Maurizio Viroli: Can Italy Put Berlusconi Behind It?
The political crisis there is to a large degree the depressing story of a country where a majority of its political class has forgotten that to be a representative in a democratic republic means to serve the common good, not to serve one man. Even as it faces down a mounting economic crisis, Italy has a long way to go before it can be considered a reliably democratic country once again.
In the aftermath of a budget vote on Tuesday that made clear he no longer had a majority behind him, Mr. Berlusconi declared that he would resign as soon as Parliament passed a slate of economic reforms demanded by the European Union. That does not mean, however, that Mr. Berlusconi won’t retain a considerable part of his power and continue to affect Italian political life.
After the unity government under Mario Monti, a former European commissioner, arranges for new elections, Mr. Berlusconi could maneuver behind the scenes to place one of his most loyal servants, Angelino Alfano, the secretary of Mr. Berlusconi’s party and the Dmitri A. Medvedev to his Vladimir V. Putin, as the next prime minister....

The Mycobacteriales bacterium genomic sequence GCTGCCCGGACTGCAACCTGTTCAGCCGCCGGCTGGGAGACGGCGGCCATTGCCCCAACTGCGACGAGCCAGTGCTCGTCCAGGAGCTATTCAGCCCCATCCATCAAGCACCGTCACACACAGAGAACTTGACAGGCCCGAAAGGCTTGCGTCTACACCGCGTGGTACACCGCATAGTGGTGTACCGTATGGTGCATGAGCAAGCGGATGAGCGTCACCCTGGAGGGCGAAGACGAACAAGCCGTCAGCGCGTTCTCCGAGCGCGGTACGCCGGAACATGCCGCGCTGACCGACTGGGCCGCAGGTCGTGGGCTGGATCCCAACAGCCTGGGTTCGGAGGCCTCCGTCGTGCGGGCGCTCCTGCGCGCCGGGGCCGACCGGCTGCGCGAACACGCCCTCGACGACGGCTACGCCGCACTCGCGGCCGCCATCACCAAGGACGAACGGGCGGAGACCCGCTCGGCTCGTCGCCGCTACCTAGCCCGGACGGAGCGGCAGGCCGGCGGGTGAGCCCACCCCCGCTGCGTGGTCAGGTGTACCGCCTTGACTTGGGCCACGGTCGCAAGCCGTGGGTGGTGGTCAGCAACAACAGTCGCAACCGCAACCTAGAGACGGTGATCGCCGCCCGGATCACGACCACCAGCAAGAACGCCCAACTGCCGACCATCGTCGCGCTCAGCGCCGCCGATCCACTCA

comments powered by Disqus
- ‘Google must not be left to censor history’ – Wikipedia founder
- The most important battle you've probably never heard of
- ISIS is destroying both Shia and Sunni shrines and buildings in Mosul
- Study: Violent radicalism in UK isn't associated with poverty
- CONFIRMED: the Shrine of Jonah/Mosque of Yunus (Nineveh, Mosul, Iraq) has been destroyed
- Plagiarism scandals galore … but no consequences?
- Stephen Cohen was once considered a top Russia historian. Now he publishes odd defenses of Vladimir Putin.
- Historian who calls bull&%$@ on July 4th parade causes controversy
- This is what motivated history students in high school and middle school can do!
- Obama to award National Humanities Medals to 3 historians